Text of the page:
Canada’s Leftists to the NDP: “Turn Down the Suck, Turn Up the Good”

In the last few decades, Canada’s New Democratic Party has moved away from socialist politics and grassroots democracy. The party is now languishing. But turning back to its socialist roots could help revive the NDP.

Tom Mulcair, leader of the New Democratic Party from 2012 to 2017, at a rally in Montreal, Canada, 2015. (Nicholas Kamm / AFP via Getty Images)

As Canada and the world face growing and intersecting crises, one might wish to say of the country’s New Democratic Party (NDP) that they are at a crossroads. But when haven’t they been? Since the party emerged in 1961 from a merger between the Co-operative Commonwealth Federation and the Canadian Labour Congress, the NDP has faced struggles over ideological and strategic considerations. The party has forever been faced with competing pressures from internal and external factions. Those tensions have resulted in a skepticism from the electorate, which is often unsure what to make of the professed aims of the left-wing party. This situation makes for a frustrating electoral reality, a fascinating history, and an uncertain future.

In From Layton to Singh: The 20-Year Conflict Behind the NDP’s Deal with the Trudeau Liberals, Matt Fodor writes an accessible, gripping, and critical history of the party. Fodor focuses most of his time on the era spanning from the late Jack Layton — party leader from 2003 to 2011 — to current leader Jagmeet Singh, but he takes care to place the last two decades in a historical context that touches on the 1960s through to the end of the 1990s.


Fodor’s history is premised on a cogent critical thesis. The NDP professionalized during the Layton, Tom Mulcair, and Singh years, moving toward the political center during the tenure of the latter two leaders and moving back toward the Left under Singh. Under Singh’s stewardship, however, the party has not returned to the radical socialist roots from which it emerged.

If the party did look back at its own radical origins, such contemplation seems to have played little part in its slight shift to the Left. Growing left movements around the world, particularly in the United States, put pressure on the party. Writing of Singh’s 2019 platform A New Deal for People, for instance, Fodor notes that it “represented a shift from Third Way to soft left” in a move “to incorporate the major demands of the progressive movement that had taken off south of the border.”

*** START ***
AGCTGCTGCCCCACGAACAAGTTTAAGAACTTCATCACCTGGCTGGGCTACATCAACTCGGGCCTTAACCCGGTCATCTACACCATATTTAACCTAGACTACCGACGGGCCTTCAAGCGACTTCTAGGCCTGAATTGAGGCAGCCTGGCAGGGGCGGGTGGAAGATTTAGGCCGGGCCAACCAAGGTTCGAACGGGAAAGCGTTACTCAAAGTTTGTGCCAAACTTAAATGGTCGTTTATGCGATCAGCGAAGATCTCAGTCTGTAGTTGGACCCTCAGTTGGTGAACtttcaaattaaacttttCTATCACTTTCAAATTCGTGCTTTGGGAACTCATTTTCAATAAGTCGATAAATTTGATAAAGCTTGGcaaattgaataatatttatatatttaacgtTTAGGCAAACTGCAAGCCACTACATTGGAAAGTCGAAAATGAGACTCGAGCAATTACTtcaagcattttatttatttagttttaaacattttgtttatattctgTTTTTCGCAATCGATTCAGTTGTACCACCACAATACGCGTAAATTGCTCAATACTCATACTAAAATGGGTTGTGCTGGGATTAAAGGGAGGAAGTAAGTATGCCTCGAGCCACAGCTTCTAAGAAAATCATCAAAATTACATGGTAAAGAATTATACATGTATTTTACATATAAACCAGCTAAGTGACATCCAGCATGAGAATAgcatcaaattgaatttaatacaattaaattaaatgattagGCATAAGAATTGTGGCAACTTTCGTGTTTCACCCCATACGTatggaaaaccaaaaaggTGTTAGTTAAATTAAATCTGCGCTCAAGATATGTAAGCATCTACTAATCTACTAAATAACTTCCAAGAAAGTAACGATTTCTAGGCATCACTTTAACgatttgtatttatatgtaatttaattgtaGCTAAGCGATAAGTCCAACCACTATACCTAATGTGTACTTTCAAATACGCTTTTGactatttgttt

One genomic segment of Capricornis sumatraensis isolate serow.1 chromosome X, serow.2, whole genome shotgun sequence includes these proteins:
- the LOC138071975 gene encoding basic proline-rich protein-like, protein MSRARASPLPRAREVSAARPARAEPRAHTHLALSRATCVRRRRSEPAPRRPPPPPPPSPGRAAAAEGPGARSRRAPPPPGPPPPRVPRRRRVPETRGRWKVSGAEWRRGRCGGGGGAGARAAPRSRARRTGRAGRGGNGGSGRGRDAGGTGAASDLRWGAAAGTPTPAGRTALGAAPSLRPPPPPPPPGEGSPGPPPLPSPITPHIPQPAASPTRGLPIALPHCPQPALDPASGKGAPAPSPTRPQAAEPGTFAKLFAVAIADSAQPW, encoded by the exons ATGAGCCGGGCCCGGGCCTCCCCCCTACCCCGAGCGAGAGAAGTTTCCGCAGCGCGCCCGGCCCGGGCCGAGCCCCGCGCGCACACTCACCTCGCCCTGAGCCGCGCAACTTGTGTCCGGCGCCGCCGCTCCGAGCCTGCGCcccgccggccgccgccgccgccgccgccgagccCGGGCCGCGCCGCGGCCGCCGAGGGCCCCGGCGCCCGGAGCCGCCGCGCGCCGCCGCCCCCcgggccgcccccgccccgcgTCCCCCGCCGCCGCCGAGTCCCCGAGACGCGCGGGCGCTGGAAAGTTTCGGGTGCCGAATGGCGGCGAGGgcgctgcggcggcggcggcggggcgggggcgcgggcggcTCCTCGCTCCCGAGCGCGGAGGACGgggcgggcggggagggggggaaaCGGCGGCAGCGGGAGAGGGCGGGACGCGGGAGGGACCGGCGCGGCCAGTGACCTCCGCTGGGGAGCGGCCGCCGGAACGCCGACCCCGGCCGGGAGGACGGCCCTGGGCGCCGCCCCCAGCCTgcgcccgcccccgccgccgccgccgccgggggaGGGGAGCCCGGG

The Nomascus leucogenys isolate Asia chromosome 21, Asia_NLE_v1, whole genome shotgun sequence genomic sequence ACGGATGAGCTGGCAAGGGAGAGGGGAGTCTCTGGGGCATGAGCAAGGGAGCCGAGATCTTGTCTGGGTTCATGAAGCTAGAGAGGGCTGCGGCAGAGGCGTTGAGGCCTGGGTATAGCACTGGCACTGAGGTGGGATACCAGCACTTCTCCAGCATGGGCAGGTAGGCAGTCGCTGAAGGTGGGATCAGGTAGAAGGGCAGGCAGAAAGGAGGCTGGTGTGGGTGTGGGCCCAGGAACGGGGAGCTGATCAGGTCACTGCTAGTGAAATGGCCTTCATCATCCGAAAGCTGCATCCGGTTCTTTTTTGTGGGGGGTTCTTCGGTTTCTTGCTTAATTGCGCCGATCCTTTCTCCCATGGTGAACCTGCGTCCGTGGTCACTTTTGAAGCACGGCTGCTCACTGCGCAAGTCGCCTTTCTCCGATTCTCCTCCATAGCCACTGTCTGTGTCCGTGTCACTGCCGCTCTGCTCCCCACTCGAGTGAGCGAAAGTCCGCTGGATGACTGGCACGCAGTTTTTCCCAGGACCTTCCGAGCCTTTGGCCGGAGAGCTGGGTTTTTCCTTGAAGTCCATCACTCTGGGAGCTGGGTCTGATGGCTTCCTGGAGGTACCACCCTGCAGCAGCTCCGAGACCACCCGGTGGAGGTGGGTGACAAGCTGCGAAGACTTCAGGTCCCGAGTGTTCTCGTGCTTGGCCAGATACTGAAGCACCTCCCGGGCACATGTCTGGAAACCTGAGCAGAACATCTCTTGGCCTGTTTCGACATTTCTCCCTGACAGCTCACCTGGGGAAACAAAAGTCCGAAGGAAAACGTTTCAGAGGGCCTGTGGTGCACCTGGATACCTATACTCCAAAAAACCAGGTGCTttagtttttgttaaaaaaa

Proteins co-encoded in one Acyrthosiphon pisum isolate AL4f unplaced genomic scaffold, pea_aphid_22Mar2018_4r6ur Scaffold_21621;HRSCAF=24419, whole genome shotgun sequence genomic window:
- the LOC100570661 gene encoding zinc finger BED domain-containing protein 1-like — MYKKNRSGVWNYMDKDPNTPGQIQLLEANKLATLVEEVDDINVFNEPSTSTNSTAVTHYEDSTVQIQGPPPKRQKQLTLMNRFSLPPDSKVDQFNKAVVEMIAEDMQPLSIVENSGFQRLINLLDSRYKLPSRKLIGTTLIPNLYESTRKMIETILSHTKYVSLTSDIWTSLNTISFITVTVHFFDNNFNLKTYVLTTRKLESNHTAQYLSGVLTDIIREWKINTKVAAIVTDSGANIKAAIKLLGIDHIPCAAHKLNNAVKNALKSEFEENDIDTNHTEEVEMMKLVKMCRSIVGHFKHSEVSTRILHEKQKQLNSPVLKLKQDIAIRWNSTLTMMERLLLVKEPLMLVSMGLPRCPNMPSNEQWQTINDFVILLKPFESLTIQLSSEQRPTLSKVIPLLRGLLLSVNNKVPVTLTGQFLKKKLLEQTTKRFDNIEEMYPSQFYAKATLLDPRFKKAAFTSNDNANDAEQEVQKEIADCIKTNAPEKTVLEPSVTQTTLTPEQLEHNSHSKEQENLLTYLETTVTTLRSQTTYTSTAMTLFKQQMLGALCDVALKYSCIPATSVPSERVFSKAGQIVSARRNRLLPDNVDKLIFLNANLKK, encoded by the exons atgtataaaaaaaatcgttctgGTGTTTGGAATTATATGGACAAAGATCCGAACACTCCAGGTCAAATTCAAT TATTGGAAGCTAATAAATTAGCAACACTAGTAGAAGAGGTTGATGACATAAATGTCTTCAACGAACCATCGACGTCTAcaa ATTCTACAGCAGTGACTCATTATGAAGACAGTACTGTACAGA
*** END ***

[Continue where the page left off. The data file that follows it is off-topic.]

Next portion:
As Fodor tells it, the professionalization of the party over the last two decades included the centralization of power in the leader and their office and came at the expense of grassroots party democracy and the influence of social movement politics. The process is reminiscent of changes adopted by other federal parties. For instance, the Liberal Party went through a similar change. Under the tenure of Pierre Elliott Trudeau, father of current prime minister Justin Trudeau, the Liberals centralized and “rationalized” their operations both as a party and a government. That process, too, came at the price of diminished grassroots politics.

Taking the Wrong Lessons From the “Orange Wave”

It is not by accident that the decline of party democracy and rise of professionalized governance in the NDP coincides with the party’s centrist turn. In a bid to appeal to more voters in the hopes of forming Canada’s national government, which the party has never done, the NDP insiders moderated policy and tone and placed power in the hands of the few. This required instituting message discipline, disempowering riding associations and the broader membership, and more and more reliance on pollsters and consultants. The goal was discipline in the name of results.